After a wall at a nursing home in Mayfield collapsed, Vernon Evans said he ran to help firefighters pull people out, only to find a resident lying dead a few inches in the water.
“All I could do was sit there and hold my head high,” he said. “I’ve never been through something like this.”
President Joe Biden approved an emergency disaster declaration for Kentucky on Saturday and pledged to assist affected states.
“I promise you, whatever is needed – whatever is needed – the federal government will find a way to provide it,” Biden said.
The news from Edwardsville was tragic. We are heartbroken over the loss of our comrades there, and our thoughts and prayers go out to their families and loved ones. (1/2)
– Jeff Bezos (@JeffBezos) December 12, 2021
Sheriff James Whiteford said six people were killed in the Amazon warehouse collapse in Edwardsville, Illinois.
Investigators searched the wreckage throughout the day for more victims and 45 survivors, Whiteford said. Authorities were not sure on Saturday night whether anyone remained unidentified as workers were changing shifts when the tornado hit around 8:30 p.m. Friday.
“This is a terrible tragedy for our Amazon family, and our focus is on supporting our employees and partners,” Amazon spokesman Richard Rocha said in a written statement. copy.
The Retail, Wholesale, and Department Stores Union, which is trying to put workers at an Amazon facility in Alabama, has criticized the company for keeping the Illinois location open during the emergency. weather.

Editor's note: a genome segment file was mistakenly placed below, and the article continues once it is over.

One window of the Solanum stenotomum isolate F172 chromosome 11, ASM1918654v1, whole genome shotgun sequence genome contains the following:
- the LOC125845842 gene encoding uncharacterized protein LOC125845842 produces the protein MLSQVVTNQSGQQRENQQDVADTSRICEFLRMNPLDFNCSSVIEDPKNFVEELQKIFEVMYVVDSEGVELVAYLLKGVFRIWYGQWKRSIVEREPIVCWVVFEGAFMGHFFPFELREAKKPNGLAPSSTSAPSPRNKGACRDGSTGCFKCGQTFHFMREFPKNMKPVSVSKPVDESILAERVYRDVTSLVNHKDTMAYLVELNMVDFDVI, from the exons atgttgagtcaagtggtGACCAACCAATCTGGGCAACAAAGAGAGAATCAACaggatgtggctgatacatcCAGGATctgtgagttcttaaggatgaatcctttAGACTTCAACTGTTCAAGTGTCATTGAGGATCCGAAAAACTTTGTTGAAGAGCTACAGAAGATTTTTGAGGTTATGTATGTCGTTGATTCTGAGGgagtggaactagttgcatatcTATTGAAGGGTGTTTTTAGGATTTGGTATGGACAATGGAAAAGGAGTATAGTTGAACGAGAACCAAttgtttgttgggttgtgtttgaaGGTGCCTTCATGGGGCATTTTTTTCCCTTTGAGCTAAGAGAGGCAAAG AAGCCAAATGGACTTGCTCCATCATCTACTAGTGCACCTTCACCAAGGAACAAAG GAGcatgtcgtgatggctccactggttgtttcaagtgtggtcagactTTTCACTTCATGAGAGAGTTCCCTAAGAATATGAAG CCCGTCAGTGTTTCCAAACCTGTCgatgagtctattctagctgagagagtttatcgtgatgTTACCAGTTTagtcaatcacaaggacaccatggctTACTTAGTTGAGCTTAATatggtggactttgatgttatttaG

Missouri Governor Mike Parson’s office said the storms have killed at least two people in the state and initial assessments suggest they have destroyed or caused extensive damage to hundreds of homes and buildings.
Workers at the National Weather Service office took shelter when a tornado passed near their office in Weldon Spring, Missouri, about a block from St. Louis about 30 miles (48 km) to the west.
“This was an incredible storm that lasted for a long time and covered a lot of territory,” said Larry Vannozzi, meteorologist in charge of the National Weather Service’s office in the Nashville area.
Meteorologists have yet to determine whether the storm spawned a single tornado or multiple tornadoes, he said.
In Arkansas, a tornado hit a nursing home in Monette, leaving one person dead and 20 trapped inside as the building collapsed, Craighead County Judge Marvin Day told The Associated Press.
Governor Asa Hutchinson said another person was killed when the storm hit a Dollar General store in nearby Leachville.
“Perhaps the most remarkable thing is that there was no greater loss of life,” Hutchinson said after touring the nursing home’s ruins. “It was a disaster. It was a complete annihilation.”
The Tennessee Department of Emergency Management says four hurricane-related deaths have been confirmed in northwest Tennessee.
“This is the saddest thing I’ve ever seen,” said Tennessee Governor Bill Lee after touring the community of Dresden, which saw the downtown corridor torn down. “The whole town, the whole town.”
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https://abc13.com/edwardsville-tornado-illinois-kentucky-amazon-factory-collapse/11329553/ How big was the tornado in Kentucky? Rescuers search in the context of KY deaths due to tornadoes, in Edwardsville, Illinois, Amazon facility